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Footy still beats for Drum

WHEN Marcus Drum arrived at Fremantle in November 2005, aged 18, he was understandably nervous.Having been selected by the Dockers with pick No.10 in the NAB AFL Draft, his dream of playing AFL footy had seen him move 3400kms across the country from his home town of Shepparton in north-east Victoria.

But in those early days at Freo, he was set at ease by the club’s player welfare manager, Lee Walker.

“He was a great support for me,” Drum told “He always had a big smile when he came into the club, and you could see he had a real passion for helping players have the best careers they could.”

In a twist of fate, Drum’s career in footy since then has mirrored that of Walker.

Talked up as a potential superstar in his mid-teens, Walker spent time on both West Coast’s and Collingwood’s lists but was restricted to only 16 games by a series of knee injuries.

“He used to say he had more operations than he played senior games,” Drum chuckled.

Also highly rated as a junior, Drum’s reputation as a teenager was boosted by his bloodlines (he is a nephew of ex-Geelong player and Freo coach Damian Drum and is a nephew of Richmond legend Francis Bourke as well).

But although he was on Fremantle’s list for four years and Geelong’s for two, a multitude of injuries, including ankles, hamstrings, a smashed nose and a detached retina, meant he played just 22 games.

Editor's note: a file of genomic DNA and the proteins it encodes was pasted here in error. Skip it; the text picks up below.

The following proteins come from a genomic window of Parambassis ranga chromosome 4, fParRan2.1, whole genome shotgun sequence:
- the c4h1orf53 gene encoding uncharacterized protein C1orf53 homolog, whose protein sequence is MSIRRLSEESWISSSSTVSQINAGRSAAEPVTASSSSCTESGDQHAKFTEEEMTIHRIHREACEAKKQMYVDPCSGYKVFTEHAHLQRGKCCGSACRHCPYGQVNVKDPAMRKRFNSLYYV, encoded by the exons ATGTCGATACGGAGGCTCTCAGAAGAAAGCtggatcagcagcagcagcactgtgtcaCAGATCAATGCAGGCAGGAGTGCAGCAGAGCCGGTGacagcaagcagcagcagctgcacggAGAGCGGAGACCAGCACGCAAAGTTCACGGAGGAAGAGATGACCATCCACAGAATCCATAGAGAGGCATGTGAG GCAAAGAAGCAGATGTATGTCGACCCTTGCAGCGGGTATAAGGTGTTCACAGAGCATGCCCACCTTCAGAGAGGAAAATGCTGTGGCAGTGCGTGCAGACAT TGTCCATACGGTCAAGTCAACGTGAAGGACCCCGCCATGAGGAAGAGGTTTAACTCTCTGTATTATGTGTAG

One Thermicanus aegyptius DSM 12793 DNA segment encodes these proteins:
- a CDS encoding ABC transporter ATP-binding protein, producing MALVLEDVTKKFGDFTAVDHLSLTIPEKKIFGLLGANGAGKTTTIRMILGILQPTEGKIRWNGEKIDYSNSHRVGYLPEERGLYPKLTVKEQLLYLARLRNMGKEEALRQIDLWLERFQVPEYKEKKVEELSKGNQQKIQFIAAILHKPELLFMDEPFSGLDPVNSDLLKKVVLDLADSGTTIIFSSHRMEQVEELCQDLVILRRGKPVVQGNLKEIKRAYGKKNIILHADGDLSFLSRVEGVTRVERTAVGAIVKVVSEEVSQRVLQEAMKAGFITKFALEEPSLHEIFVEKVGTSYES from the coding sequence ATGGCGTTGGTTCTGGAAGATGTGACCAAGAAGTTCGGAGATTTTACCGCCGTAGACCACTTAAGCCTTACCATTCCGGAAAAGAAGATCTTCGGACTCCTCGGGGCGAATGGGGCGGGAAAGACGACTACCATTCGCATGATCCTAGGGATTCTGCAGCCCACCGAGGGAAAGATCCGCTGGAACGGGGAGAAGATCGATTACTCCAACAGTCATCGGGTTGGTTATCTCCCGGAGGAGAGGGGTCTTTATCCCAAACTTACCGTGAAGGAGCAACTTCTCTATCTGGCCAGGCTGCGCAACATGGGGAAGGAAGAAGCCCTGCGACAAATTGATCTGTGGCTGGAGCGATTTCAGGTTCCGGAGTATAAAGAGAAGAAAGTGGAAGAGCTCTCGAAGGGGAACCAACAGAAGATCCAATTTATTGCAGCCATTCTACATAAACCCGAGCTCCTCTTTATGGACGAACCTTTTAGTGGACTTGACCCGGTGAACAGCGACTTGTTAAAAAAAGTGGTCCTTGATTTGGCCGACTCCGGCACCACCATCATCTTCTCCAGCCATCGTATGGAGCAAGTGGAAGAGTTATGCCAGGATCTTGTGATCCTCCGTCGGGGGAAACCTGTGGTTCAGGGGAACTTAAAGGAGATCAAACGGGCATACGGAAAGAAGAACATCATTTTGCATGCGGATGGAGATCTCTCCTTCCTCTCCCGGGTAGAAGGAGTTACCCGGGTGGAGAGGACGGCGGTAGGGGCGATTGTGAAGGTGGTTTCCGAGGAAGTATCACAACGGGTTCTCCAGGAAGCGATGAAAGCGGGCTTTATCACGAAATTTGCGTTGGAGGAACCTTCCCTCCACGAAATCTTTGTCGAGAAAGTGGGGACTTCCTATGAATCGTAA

Now Drum is following Walker’s off-field path. Last month, he was appointed player welfare manager at Port Adelaide.

“It was probably five or six years ago that I identified this was the area I wanted to get into,” he said. “Then it’s probably a bit of a coincidence that all the experiences I’ve had along the way have made me more passionate to work in this area. It’s funny how it all works out.”

Drum retired from AFL footy midway through the 2011 season, and he admits there were occasions during his elite playing days that he became angry about his many setbacks.

“I think at times throughout my career I did feel like that,” he said. “I’d be lying if I said I didn’t.”

Nowadays, however, Drum’s passion for the game is stronger than ever. He never fell out of love with footy, but his trips back to Congupna – the bush club where his career began – over the past two years certainly had a positive influence on his frame of mind.

He played nine games for Congupna (the club’s nickname is ‘The Road’) in 2012 and another nine this year.

“It was great to prove to myself that I could play a some sort of level without getting injured,” he said. “Sometimes I found myself thinking, ‘This is unbelievable. I’m packing my bag to go to footy four weeks in a row.’ That hadn’t happened for years.”

When not playing footy, Drum has been intently working towards building an off-field career in the game.

“I had a year doing part-time work with the AFL Players’ Association in 2012,” he explained. “I was helping deliver the wellbeing sessions to the first-year players at about half the AFL clubs. I combined that with doing some labouring for a landscaper in Melbourne.

“Then I got employment with AFL Sportsready, helping out (ex-Hawthorn player) Rayden Tallis with all the career transition programs. It was all about trying to set players up with work placements outside their footy commitments. So it was a good grounding.”